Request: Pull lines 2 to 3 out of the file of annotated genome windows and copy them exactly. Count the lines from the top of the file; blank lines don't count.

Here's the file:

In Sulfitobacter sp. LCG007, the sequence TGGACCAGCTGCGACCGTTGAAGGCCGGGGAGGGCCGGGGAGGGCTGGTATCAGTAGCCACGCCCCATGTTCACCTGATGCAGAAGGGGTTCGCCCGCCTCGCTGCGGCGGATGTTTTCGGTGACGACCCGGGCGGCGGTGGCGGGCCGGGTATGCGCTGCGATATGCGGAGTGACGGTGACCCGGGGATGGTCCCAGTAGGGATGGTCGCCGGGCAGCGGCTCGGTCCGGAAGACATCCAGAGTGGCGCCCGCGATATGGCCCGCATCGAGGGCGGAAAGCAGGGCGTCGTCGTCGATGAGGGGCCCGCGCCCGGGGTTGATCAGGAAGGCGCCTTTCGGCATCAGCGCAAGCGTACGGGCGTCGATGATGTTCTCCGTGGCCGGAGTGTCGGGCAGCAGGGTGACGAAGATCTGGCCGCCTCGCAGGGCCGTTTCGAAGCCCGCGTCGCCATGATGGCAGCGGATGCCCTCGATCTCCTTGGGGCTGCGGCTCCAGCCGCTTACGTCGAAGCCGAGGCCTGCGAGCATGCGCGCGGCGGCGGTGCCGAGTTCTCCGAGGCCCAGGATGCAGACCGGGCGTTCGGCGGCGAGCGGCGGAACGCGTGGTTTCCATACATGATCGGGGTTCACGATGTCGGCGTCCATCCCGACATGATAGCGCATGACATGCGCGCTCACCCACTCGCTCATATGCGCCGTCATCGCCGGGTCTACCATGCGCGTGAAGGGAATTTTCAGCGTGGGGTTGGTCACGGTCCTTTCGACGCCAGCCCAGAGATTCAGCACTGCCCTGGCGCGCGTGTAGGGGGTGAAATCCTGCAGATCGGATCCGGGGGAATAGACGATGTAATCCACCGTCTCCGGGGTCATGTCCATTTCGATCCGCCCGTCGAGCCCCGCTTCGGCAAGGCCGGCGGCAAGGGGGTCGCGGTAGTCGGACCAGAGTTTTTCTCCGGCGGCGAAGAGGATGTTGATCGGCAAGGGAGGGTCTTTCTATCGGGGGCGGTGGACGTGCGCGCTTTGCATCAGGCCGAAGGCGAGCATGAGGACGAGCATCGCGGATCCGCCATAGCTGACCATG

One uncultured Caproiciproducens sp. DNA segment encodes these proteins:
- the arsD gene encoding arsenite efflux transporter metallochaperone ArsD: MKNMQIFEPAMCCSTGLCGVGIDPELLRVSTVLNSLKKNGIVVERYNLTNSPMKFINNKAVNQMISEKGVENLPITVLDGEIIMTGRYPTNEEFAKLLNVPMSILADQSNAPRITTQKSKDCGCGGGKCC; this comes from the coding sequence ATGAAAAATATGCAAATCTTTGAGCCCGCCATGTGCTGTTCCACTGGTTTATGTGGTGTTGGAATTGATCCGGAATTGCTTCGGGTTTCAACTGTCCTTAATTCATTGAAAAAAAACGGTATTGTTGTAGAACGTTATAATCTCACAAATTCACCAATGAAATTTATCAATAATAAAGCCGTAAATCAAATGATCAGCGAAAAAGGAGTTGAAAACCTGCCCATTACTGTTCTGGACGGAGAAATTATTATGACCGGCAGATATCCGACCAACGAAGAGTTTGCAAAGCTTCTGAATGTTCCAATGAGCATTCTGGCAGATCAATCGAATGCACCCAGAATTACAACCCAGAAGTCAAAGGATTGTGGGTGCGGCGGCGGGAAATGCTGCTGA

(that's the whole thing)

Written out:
One uncultured Caproiciproducens sp. DNA segment encodes these proteins:
- the arsD gene encoding arsenite efflux transporter metallochaperone ArsD: MKNMQIFEPAMCCSTGLCGVGIDPELLRVSTVLNSLKKNGIVVERYNLTNSPMKFINNKAVNQMISEKGVENLPITVLDGEIIMTGRYPTNEEFAKLLNVPMSILADQSNAPRITTQKSKDCGCGGGKCC; this comes from the coding sequence ATGAAAAATATGCAAATCTTTGAGCCCGCCATGTGCTGTTCCACTGGTTTATGTGGTGTTGGAATTGATCCGGAATTGCTTCGGGTTTCAACTGTCCTTAATTCATTGAAAAAAAACGGTATTGTTGTAGAACGTTATAATCTCACAAATTCACCAATGAAATTTATCAATAATAAAGCCGTAAATCAAATGATCAGCGAAAAAGGAGTTGAAAACCTGCCCATTACTGTTCTGGACGGAGAAATTATTATGACCGGCAGATATCCGACCAACGAAGAGTTTGCAAAGCTTCTGAATGTTCCAATGAGCATTCTGGCAGATCAATCGAATGCACCCAGAATTACAACCCAGAAGTCAAAGGATTGTGGGTGCGGCGGCGGGAAATGCTGCTGA